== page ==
Role of Narrative in Gameplay

Andrew has a fantastic question up. Towards the end, he actually completely changes subjects, but I think it’s important to start at the beginning. He asks:

I keep thinking about what it is that narrative does. I’m not especially interested in the ‘effects’ of narrative on the player so much as the ‘function’ of narrative. That is, what role does narrative have in the process of playing of a game?

What indeed! After a quick brainstorm:

  • A framework and metaphor for expectations that creates predictable system reactions
  • Goal communication
  • Immersion expectations and world impacts leading to long term investment
  • A skeleton to build post-play reflection around
  • Rules that can be explored

Of these, these, the first 3 we are great at, the 4th we do ok, and the last, well. While the role-playing conversation games have used the player’s understanding of narrative structure to do morality games and plays (Ultima IV, Bioware, etc), only a few games have let players play with the narrative structure itself. Obviously Facade comes to mind, and I’m sure there’s a few more. But it has yet to catch on in the mainstream, and until (or unless) it does, narrative seems likely to remain only in a feedback role, thus a non-interactive role.


3 thoughts on “Role of Narrative in Gameplay

  1. Rather conveniently, I find myself in a position to test any hypothesis about the function of game narrative you care to suggest. I’m playing through Defense Grid: The Awakening with a central narrative element (in the game narrator) missing due to a DirectX bug preventing sound from working (which Microsoft has not fixed in nearly a year). How does this affect the way I play the game?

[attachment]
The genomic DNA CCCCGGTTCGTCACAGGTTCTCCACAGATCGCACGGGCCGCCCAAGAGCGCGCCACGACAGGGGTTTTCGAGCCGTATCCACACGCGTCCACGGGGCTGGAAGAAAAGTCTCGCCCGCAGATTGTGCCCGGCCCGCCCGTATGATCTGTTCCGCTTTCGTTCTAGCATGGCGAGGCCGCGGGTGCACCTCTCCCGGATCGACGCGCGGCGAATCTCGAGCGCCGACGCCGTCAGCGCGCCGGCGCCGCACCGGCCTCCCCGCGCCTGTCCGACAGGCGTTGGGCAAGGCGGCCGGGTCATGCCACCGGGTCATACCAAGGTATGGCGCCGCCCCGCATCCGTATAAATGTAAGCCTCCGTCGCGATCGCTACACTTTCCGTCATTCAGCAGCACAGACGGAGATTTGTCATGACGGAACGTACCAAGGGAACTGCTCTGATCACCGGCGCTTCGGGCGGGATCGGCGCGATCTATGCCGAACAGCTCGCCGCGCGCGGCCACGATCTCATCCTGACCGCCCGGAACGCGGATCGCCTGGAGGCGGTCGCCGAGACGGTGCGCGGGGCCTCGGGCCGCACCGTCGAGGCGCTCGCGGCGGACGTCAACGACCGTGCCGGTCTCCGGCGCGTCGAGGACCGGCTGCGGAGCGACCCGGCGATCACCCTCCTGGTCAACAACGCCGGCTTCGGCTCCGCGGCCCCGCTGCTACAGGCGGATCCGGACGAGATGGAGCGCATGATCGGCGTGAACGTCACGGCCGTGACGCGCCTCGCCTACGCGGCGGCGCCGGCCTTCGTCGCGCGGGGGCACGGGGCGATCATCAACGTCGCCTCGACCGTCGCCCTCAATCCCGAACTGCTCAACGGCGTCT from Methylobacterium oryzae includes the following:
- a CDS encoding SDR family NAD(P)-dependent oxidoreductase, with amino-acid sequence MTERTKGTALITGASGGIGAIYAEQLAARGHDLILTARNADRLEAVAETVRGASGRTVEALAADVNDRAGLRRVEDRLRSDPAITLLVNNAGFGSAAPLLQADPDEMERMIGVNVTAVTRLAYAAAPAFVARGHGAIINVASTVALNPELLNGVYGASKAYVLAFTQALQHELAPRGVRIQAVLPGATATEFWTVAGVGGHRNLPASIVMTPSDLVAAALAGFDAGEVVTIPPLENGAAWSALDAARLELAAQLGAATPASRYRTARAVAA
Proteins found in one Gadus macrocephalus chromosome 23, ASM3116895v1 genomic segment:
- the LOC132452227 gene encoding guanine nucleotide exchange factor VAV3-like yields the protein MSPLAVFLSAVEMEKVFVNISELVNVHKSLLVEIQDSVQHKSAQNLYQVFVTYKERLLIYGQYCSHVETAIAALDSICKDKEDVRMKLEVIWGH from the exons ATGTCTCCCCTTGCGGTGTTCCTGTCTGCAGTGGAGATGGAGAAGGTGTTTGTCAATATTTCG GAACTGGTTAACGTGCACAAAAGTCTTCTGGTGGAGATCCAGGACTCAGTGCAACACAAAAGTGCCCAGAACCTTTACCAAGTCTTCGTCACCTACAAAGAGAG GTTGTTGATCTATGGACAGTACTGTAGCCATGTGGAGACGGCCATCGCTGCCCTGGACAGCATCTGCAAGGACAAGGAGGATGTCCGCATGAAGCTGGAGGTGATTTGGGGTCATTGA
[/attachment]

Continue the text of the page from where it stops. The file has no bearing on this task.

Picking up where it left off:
2. I’m not clear how the absence of narrative proves the impact of narrative on gameplay. Is there still narrative without the sound? If so, how about: How does the narrative affect the options (mechanics), play space (dynamics), and experience (aesthetics) compared to playing it without the narrative elements.

  3. There is still narrative without sound: art assets (including level design) and the names of levels provide some narrative elements. But the central point of a tower defense game doesn’t require narrative: you always know what to do. I’m not sure what point I’m making here… I think I need to play it with sound to be able to compare.

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